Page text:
Our campsite at the Auburn High School lacked shade. It was hot, hot, hot in the sun, and hotter inside my tent. I dug out my gear, cleaned up with a cool shower, and caught the shuttle bus (with broken A/C – boohoo!) to the firehall for a spaghetti feed. It was cool in the firehall, and the food made me feel better. (No photos, as I’d left my phone at a charging station.)
I slowly ambled back to camp, going from shade tree to shade tree as much as I could. I wheeled my bike over to the bike mechanic tent, explained my worsened problem with the gears, and left the bike with them. I wandered into the Pork Belly shade tent, but it was just too hot to sit on the plastic chairs. I was tired, but it was too hot to be in my tent. I inflated my air mattress and retreated across the street and down the block to the shade of a tree for a cat nap.
While I was attempting to nap, I heard someone talking about a movie starting soon. Movie? I bet there’s A/C! I inquired at the information booth. Yep, the downtown theater was playing the latest Pirates of the Caribbean film, the theater was air-conditioned, and the shuttle would take us there. Thank goodness!
I was so glad I went to the movie, which only cost 5 bucks. The Pirates movie was “meh,” but The State Theater in Auburn is so cute, and has a great story. The former owners couldn’t manage the expense of upgrading the theater when a conversion to digital was required, so they donated the theater to Auburn Public Schools, which was able to apply for grants to fix up the theater. It has all-new seats, upgraded projector and sound, and the adjacent building was purchased to enable an expanded concessions area and accessible bathrooms (the flooring material in the bathrooms was recycled from a school gym floor replacement).
Thanks to a partnership with a Bible camp that’d had a pirate theme, The State was all decked out for the movie. So cute! (I work for a nonprofit historic theater, so of course I pitched some green into the theater’s donation box!)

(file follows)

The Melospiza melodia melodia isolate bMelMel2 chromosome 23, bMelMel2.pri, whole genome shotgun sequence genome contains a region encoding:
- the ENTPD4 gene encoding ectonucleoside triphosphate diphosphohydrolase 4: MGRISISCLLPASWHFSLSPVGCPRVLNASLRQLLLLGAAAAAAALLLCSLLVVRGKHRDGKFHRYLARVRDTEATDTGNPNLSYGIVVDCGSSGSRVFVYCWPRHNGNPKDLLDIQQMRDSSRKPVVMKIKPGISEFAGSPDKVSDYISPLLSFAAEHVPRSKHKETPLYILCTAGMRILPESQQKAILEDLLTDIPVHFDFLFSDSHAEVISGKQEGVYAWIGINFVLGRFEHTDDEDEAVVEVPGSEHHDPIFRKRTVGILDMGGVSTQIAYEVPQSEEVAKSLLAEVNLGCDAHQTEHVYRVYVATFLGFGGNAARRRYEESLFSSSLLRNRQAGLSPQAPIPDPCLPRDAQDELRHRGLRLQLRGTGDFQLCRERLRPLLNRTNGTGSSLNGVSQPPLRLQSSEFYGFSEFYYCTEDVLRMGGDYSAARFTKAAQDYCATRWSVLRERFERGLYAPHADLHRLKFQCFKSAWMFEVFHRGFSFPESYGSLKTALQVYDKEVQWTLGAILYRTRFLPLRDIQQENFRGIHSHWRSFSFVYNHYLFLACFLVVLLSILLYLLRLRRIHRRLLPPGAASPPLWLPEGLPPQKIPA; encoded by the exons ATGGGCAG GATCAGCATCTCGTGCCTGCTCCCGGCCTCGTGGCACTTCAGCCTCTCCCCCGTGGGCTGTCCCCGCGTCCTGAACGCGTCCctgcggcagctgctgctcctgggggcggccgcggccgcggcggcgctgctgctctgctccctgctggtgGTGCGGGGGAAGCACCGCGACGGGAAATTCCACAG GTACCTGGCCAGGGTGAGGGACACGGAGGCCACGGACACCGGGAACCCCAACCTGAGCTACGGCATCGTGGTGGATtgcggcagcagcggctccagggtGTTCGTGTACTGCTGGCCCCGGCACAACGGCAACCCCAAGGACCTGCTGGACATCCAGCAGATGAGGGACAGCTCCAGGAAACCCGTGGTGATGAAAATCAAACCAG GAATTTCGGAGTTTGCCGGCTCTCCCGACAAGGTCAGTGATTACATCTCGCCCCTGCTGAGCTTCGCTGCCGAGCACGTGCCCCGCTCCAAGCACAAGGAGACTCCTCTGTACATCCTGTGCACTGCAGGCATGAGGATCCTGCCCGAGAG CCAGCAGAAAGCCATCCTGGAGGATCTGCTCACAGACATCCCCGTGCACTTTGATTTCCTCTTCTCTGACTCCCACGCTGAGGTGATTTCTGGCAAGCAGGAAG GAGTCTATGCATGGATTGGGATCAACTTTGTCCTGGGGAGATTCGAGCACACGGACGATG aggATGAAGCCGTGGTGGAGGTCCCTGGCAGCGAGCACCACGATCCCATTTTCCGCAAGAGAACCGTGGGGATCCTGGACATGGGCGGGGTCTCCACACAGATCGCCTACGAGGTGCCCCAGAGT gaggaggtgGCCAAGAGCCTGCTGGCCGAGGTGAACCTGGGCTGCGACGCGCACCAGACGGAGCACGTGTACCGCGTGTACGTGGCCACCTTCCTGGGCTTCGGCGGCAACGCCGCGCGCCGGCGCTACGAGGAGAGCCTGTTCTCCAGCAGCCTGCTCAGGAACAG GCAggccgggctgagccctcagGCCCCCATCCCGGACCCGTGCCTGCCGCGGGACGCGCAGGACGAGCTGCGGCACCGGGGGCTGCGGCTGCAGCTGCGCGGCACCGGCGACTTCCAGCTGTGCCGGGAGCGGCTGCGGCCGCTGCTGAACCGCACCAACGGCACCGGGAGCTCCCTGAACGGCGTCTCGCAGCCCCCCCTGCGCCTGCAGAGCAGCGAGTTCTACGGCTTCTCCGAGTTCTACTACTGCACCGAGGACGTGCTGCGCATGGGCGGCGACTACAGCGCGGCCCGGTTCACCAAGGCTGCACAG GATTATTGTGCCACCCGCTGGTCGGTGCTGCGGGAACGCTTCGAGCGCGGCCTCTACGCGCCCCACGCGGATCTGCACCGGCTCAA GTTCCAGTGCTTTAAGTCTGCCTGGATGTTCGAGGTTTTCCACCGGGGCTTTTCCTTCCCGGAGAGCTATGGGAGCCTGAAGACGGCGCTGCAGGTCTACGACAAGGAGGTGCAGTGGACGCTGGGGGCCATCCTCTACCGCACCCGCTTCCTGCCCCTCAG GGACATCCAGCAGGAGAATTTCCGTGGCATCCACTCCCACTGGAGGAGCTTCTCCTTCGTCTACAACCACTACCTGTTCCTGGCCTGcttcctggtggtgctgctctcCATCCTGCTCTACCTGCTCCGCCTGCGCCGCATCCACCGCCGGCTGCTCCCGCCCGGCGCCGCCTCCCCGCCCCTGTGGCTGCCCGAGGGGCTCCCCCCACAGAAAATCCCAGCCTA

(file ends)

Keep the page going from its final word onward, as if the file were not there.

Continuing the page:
I didn’t want to leave the air conditioning when the movie ended. Here’s a bank clock across the street at 4:21 p.m.:
I loitered in the shade until the shuttle came along to take me back to camp.
I headed to the bike mechanic tent for my verdict: bent derailleur hanger. The mechanic was able to bend it straight again. I’d be all set for future hill-climbing!
I did some more loitering in the shade, in the Pork Belly tent. There was a lighthearted attempt to create a breeze with an electric air pump.
I moved to the shade next to the high school, where I chatted with a guy who turned out to be the person who’d helped advise me via Facebook about how to box my bike. The clouds to the east turned dark, and there appeared to be some weather headed our way, but it never materialized. I was sad because I was hoping for a post-storm cool-off.
I needed some food, but the shuttle had quit for the evening. I decided to walk about a mile to El Portal, which had advertised in the BRAN riders’ guide. I often eat Mexican food at home, and I’ve found that keeping a consistent diet is a good idea on a long bike trip.
On my walk, I spotted this lawn decoration. Flamingos on a tandem – love it!
The restaurant tables had flip books with event information and area history. Did you know: Auburn has two downtowns.
I ordered the enchiladas Jalisco. I am not a fast eater, but this plate was empty (save for some rice) in less than 10 minutes. Very tasty!
On my walk back to camp, I stopped to see the New Deal mural in the Auburn Post Office – “Threshing” by Ethel Mafagan.
Threshing was thirsty work. I could relate, after the day’s ride!
By 9:15, it was time to try to sleep. (“Try” being the operative word.) It was still too hot and humid. Above our tents, streetlights glared, once of them directly into the “window” in the side of my tent. Some gals in a tent across the way dubbed it “the camp of the midnight sun.” I was glad I’d brought a sleep mask!
day 1 stats
2,540 feet of climb
11.2 mph avg
(weather data from Nebraska City)
low temp 67
high temp 91
avg humidity 49%
wind 5-12 WSW
Copyright 2017 by Katie Bradshaw